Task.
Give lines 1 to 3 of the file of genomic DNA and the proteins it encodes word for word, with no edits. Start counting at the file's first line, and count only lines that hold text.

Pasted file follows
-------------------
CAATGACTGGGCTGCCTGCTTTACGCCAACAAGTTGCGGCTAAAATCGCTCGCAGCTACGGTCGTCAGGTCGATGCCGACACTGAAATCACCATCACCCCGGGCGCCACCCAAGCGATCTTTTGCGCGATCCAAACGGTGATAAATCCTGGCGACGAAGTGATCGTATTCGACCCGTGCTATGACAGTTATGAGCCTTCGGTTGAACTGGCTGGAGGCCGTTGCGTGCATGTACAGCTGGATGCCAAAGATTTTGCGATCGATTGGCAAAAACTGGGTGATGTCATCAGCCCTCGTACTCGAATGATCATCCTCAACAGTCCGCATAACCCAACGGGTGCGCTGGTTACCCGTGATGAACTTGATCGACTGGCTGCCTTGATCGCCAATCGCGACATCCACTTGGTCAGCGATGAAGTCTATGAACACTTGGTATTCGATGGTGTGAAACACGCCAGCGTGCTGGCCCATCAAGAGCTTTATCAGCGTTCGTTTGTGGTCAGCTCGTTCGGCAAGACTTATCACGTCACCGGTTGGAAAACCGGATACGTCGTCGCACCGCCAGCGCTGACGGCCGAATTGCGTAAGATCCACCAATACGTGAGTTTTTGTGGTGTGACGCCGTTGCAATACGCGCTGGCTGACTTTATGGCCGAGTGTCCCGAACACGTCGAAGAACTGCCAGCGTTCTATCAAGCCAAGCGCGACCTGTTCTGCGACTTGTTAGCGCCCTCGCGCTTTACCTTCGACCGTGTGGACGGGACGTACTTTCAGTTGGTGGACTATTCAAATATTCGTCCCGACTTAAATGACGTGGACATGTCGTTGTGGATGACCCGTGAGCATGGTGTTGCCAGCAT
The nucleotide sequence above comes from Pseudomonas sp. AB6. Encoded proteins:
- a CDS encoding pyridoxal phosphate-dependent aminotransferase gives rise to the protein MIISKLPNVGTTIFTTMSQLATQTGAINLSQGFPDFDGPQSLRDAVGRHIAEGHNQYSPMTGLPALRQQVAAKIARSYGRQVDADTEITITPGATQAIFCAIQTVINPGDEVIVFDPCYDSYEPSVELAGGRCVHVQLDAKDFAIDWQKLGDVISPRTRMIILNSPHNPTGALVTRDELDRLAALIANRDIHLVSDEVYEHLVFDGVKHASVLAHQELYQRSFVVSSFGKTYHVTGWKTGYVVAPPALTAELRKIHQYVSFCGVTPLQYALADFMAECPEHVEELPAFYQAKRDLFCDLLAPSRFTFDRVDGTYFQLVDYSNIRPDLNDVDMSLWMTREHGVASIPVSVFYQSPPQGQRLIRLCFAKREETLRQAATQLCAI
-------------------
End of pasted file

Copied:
CAATGACTGGGCTGCCTGCTTTACGCCAACAAGTTGCGGCTAAAATCGCTCGCAGCTACGGTCGTCAGGTCGATGCCGACACTGAAATCACCATCACCCCGGGCGCCACCCAAGCGATCTTTTGCGCGATCCAAACGGTGATAAATCCTGGCGACGAAGTGATCGTATTCGACCCGTGCTATGACAGTTATGAGCCTTCGGTTGAACTGGCTGGAGGCCGTTGCGTGCATGTACAGCTGGATGCCAAAGATTTTGCGATCGATTGGCAAAAACTGGGTGATGTCATCAGCCCTCGTACTCGAATGATCATCCTCAACAGTCCGCATAACCCAACGGGTGCGCTGGTTACCCGTGATGAACTTGATCGACTGGCTGCCTTGATCGCCAATCGCGACATCCACTTGGTCAGCGATGAAGTCTATGAACACTTGGTATTCGATGGTGTGAAACACGCCAGCGTGCTGGCCCATCAAGAGCTTTATCAGCGTTCGTTTGTGGTCAGCTCGTTCGGCAAGACTTATCACGTCACCGGTTGGAAAACCGGATACGTCGTCGCACCGCCAGCGCTGACGGCCGAATTGCGTAAGATCCACCAATACGTGAGTTTTTGTGGTGTGACGCCGTTGCAATACGCGCTGGCTGACTTTATGGCCGAGTGTCCCGAACACGTCGAAGAACTGCCAGCGTTCTATCAAGCCAAGCGCGACCTGTTCTGCGACTTGTTAGCGCCCTCGCGCTTTACCTTCGACCGTGTGGACGGGACGTACTTTCAGTTGGTGGACTATTCAAATATTCGTCCCGACTTAAATGACGTGGACATGTCGTTGTGGATGACCCGTGAGCATGGTGTTGCCAGCAT
The nucleotide sequence above comes from Pseudomonas sp. AB6. Encoded proteins:
- a CDS encoding pyridoxal phosphate-dependent aminotransferase gives rise to the protein MIISKLPNVGTTIFTTMSQLATQTGAINLSQGFPDFDGPQSLRDAVGRHIAEGHNQYSPMTGLPALRQQVAAKIARSYGRQVDADTEITITPGATQAIFCAIQTVINPGDEVIVFDPCYDSYEPSVELAGGRCVHVQLDAKDFAIDWQKLGDVISPRTRMIILNSPHNPTGALVTRDELDRLAALIANRDIHLVSDEVYEHLVFDGVKHASVLAHQELYQRSFVVSSFGKTYHVTGWKTGYVVAPPALTAELRKIHQYVSFCGVTPLQYALADFMAECPEHVEELPAFYQAKRDLFCDLLAPSRFTFDRVDGTYFQLVDYSNIRPDLNDVDMSLWMTREHGVASIPVSVFYQSPPQGQRLIRLCFAKREETLRQAATQLCAI